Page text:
NASCAR 3-Wide Notebook: Racing at Bristol on Easter Sunday Is a Delicate Proposition

If you thought racing at Martinsville on a Saturday night threw the NASCAR Cup Series out of whack, then this weekend at Bristol Motor Speedway will really make folks dizzy. NASCAR is racing on dirt for just the second time in recent memory and on Easter Sunday for the first time in more than three decades.

Turn 1: Racing on Easter Sunday is a delicate proposition for NASCAR

Austin Cindric in the No. 2 Ford and Corey LaJoie in the No. 7 Chevrolet practice for the NASCAR Cup Series Food City Dirt Race on April 15, 2022, at Bristol Motor Speedway. | Joe Robbins/Icon Sportswire via Getty Images
Austin Cindric in the No. 2 Ford and Corey LaJoie in the No. 7 Chevrolet practice for the NASCAR Cup Series Food City Dirt Race on April 15, 2022, at Bristol Motor Speedway. | Joe Robbins/Icon Sportswire via Getty Images

Major League Baseball and the NBA routinely schedule games for Easter Sunday without blowback. The country has grown so used to the practice that fans accept it.

On the other hand, NASCAR has shied away from scheduling competition on Easter. In most years, the date is penciled into the calendar only as a potential makeup date in the event of extenuating circumstances postponing an early-season race. That has changed this year as NASCAR and Fox decided to try running the Bristol spring race on Easter.

The Bristol race is already unusual based on it being the Cup Series’ only dirt race. Adding to the uniqueness, it’s also the rare night race on a Sunday. NASCAR and the network are gambling that most family activities will have wrapped up by late in the afternoon, freeing fans up to attend in person at Bristol Motor Speedway or watch on TV.

Even defending race champion Joey Logano isn’t fully buying into the experiment.

“I feel like that’s a very special day, a day that’s equally as big as Christmas, if not bigger, so I’m not crazy about it,” Logano said. “I also understand where it makes a lot of sense for a sport to do it, so that I can see. But it’s different than other sports.”

Logano pointed to the nearly 40 Cup Series teams that are already away from their families three to five days a week for nine straight months. Now, NASCAR is breaking tradition by putting them on the road for what is a significant religious day for many.

“I gotta be honest, I’m not crazy about it,” Logano said.

Turn 2: Breaking down some Easter and dirt data

Easter weekend has never really been completely off-limits for NASCAR. In most years, however, the organization conducted its competitions on Friday or Saturday. When Monday was the administrative holiday in North Carolina from 1935-87, there were even some races the day after Easter.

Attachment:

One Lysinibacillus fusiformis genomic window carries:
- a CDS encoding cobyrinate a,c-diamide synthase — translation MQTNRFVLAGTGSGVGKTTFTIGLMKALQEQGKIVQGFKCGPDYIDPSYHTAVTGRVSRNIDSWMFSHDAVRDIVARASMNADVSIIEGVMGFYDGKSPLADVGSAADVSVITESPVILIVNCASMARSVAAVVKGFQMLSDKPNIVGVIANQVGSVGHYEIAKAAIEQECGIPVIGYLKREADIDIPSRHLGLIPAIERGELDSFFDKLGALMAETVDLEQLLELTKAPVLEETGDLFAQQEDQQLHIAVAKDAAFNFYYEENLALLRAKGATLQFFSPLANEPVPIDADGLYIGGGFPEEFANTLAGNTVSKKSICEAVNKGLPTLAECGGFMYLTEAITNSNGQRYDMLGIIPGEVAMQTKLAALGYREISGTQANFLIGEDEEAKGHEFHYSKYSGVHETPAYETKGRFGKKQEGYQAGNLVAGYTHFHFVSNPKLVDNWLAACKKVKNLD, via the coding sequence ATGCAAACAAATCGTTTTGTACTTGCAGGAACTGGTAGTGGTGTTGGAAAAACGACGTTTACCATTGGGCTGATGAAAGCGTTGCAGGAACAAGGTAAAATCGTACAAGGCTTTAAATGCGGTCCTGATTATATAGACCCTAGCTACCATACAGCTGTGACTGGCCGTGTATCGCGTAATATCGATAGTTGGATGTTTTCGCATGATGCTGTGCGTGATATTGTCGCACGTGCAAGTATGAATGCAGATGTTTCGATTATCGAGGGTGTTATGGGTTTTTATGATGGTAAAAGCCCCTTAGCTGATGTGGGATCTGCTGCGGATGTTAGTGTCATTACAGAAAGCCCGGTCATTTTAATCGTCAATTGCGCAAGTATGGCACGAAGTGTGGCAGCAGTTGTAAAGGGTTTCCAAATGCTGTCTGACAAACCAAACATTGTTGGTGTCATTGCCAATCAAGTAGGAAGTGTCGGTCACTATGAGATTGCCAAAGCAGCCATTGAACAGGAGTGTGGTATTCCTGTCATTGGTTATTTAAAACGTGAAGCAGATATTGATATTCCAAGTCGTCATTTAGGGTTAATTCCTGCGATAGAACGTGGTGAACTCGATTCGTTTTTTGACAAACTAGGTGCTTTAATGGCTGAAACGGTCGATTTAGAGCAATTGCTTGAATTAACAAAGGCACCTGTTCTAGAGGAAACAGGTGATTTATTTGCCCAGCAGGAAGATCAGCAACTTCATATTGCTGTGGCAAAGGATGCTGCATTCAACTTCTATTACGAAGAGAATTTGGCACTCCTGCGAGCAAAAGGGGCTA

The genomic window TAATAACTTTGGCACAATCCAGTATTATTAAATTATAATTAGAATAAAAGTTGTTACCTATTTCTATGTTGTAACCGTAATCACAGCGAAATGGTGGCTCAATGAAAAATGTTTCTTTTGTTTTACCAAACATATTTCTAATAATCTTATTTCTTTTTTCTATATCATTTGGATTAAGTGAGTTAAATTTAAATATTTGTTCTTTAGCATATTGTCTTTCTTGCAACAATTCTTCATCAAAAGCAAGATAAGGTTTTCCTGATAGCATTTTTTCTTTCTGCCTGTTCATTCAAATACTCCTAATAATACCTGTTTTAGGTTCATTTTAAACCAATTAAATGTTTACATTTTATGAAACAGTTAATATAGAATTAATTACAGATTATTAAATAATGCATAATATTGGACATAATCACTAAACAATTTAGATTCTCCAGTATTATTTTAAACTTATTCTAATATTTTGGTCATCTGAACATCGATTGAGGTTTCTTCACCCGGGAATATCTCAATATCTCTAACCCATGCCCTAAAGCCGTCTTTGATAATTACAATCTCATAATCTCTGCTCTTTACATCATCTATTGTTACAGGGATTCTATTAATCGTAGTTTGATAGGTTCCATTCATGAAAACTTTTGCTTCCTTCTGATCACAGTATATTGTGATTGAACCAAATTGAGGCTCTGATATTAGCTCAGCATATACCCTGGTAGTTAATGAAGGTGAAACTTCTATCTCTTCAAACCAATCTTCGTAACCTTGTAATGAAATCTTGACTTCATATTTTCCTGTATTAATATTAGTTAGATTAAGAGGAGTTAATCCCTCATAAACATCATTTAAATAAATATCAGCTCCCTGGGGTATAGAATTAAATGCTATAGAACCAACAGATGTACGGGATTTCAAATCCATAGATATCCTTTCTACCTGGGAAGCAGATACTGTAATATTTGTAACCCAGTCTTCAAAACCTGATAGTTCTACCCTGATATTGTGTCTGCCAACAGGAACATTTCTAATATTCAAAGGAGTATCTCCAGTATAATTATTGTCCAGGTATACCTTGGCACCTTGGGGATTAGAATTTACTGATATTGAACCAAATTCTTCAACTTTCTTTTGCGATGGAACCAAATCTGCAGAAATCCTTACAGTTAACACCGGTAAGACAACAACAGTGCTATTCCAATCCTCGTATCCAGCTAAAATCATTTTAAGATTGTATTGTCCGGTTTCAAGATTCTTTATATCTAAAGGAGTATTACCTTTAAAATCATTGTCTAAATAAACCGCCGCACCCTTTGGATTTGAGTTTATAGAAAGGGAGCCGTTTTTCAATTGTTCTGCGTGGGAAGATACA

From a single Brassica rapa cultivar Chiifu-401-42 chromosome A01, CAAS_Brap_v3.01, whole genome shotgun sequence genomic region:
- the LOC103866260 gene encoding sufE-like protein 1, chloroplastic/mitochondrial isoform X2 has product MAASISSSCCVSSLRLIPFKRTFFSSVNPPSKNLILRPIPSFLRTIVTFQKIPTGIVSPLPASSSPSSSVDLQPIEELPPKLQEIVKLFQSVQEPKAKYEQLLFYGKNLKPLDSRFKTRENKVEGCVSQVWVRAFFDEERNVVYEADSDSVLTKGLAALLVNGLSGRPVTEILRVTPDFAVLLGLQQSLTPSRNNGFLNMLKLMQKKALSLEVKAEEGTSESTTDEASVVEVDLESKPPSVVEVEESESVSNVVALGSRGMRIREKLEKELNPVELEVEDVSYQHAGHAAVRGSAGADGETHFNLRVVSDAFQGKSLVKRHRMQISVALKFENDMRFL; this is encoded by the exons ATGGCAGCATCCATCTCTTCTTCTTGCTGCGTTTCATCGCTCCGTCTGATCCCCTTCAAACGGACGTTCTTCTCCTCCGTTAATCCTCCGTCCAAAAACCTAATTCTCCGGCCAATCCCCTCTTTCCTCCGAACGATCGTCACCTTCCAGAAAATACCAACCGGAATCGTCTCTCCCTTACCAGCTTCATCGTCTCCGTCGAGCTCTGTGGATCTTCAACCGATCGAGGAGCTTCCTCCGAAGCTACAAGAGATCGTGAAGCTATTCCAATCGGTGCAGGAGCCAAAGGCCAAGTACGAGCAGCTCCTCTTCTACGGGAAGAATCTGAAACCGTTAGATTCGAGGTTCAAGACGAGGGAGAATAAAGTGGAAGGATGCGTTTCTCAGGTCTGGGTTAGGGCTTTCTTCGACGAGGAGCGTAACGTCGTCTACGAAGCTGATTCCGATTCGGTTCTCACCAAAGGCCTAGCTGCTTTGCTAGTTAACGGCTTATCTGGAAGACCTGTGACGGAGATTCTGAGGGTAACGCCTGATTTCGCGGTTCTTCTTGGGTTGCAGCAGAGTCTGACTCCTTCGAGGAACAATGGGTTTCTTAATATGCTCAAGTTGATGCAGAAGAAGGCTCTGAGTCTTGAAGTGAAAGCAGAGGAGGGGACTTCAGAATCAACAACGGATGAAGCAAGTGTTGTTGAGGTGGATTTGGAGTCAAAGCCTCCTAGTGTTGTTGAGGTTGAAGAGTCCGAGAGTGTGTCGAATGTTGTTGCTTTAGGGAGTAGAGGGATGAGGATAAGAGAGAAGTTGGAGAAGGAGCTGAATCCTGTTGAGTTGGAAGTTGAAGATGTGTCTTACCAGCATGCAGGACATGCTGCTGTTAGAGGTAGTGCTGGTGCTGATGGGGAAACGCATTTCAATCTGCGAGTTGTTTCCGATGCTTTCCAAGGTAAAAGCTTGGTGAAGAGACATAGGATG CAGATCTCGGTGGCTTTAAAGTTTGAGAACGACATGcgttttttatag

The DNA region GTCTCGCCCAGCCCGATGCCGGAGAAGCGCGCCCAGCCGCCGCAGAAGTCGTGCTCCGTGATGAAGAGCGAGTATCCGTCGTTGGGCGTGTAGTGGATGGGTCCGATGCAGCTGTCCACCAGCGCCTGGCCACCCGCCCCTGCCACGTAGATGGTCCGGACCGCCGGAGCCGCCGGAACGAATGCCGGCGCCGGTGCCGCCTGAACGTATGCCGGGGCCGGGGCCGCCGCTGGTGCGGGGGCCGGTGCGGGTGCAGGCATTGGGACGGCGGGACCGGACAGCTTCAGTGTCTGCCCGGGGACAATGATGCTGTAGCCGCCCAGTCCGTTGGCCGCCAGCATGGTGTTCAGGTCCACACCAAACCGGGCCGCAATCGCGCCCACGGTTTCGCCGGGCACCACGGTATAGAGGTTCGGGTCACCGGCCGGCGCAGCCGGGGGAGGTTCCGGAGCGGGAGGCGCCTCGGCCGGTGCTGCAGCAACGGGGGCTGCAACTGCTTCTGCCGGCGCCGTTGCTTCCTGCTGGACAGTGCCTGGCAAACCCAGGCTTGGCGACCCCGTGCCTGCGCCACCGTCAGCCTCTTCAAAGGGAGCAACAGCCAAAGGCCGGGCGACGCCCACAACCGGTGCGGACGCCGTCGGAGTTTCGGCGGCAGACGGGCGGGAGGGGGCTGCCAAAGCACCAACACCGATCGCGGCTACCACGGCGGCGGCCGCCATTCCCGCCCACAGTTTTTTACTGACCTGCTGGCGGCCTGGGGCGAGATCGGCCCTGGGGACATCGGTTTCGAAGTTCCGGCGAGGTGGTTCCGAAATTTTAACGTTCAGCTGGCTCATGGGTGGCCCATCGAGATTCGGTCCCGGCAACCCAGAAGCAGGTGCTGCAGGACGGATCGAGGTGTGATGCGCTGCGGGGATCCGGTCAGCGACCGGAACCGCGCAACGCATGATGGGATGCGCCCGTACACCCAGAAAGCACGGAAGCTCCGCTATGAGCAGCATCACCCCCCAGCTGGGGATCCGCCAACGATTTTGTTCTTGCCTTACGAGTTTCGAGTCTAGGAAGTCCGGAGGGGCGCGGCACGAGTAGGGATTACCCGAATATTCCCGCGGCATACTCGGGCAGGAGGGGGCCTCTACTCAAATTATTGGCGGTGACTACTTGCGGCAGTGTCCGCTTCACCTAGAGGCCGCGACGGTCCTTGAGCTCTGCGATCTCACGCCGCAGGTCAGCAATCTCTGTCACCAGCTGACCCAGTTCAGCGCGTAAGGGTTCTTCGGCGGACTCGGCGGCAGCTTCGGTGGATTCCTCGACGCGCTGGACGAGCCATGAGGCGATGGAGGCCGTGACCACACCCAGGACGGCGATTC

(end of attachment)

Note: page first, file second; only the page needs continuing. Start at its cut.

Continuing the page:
NASCAR specifically penciled in racing on Easter Sunday seven times from 1960-70, but never at the same track twice. There have been three other instances in which rain or snow resulted in a makeup date falling on Easter. The last occurrence was in 1989, when snow in Richmond on Feb. 27 caused NASCAR to reschedule to March 26. Rusty Wallace came away victorious.

As for the other novelty, this weekend’s Bristol race is only the second Cup Series on dirt since 1970. However, NASCAR eschewed the asphalt 501 times from 1949-70, beginning with an event at Charlotte Speedway’s old three-quarter-mile track.

NASCAR Hall of Famer Lee Petty leads the series in dirt track wins with 46, four more than Buck Baker and five ahead of Herb Thomas. Among more contemporary names, Richard Petty won 31 times and David Pearson 23.

Turn 3: The Bristol Motor Raceway weekend racing and TV schedule

  • Cup Series: The Food City Dirt Race airs Sunday at 7 p.m. ET on Fox. The 125-mile race on the half-mile track has stage breaks at 75 and 150 laps. Joey Logano is the defending champion. Four 15-lap qualifiers beginning at 6 p.m. ET on Saturday, shown on FS2, determine the starting grid.
  • Camping World Truck Series: The Pinty’s Truck Race on Dirt airs Saturday at 8 p.m. ET on FS1. The 75-mile race has stage breaks at 40 and 90 laps. Martin Truex Jr. won in 2021, leading a dominating 105 laps. The starting grid will be set by four 15-lap qualifiers beginning at 4:30 p.m. ET on Saturday, shown on FS2.

The Xfinity Series resumes on April 23 at Talladega.

Turn 4: Two new names to watch at Bristol

Xfinity Series regular Josh Williams will make his Cup Series debut at Bristol, driving the No. 78 Ford for Live Fast Motorsports.

The truck race will mark the national debut of Buddy Kofoid in the Kyle Busch Motorsports No. 51 Toyota. Kofoid, the 2021 USAC National Midget Champion, will handle the truck driven by Martin Truex last season en route to victory at Bristol.

One other weekend note: Chase Elliott, Harrison Burton, Joey Logano, and Austin Dillon are all pulling double duty by racing in the Cup Series and Camping World Truck Series events.

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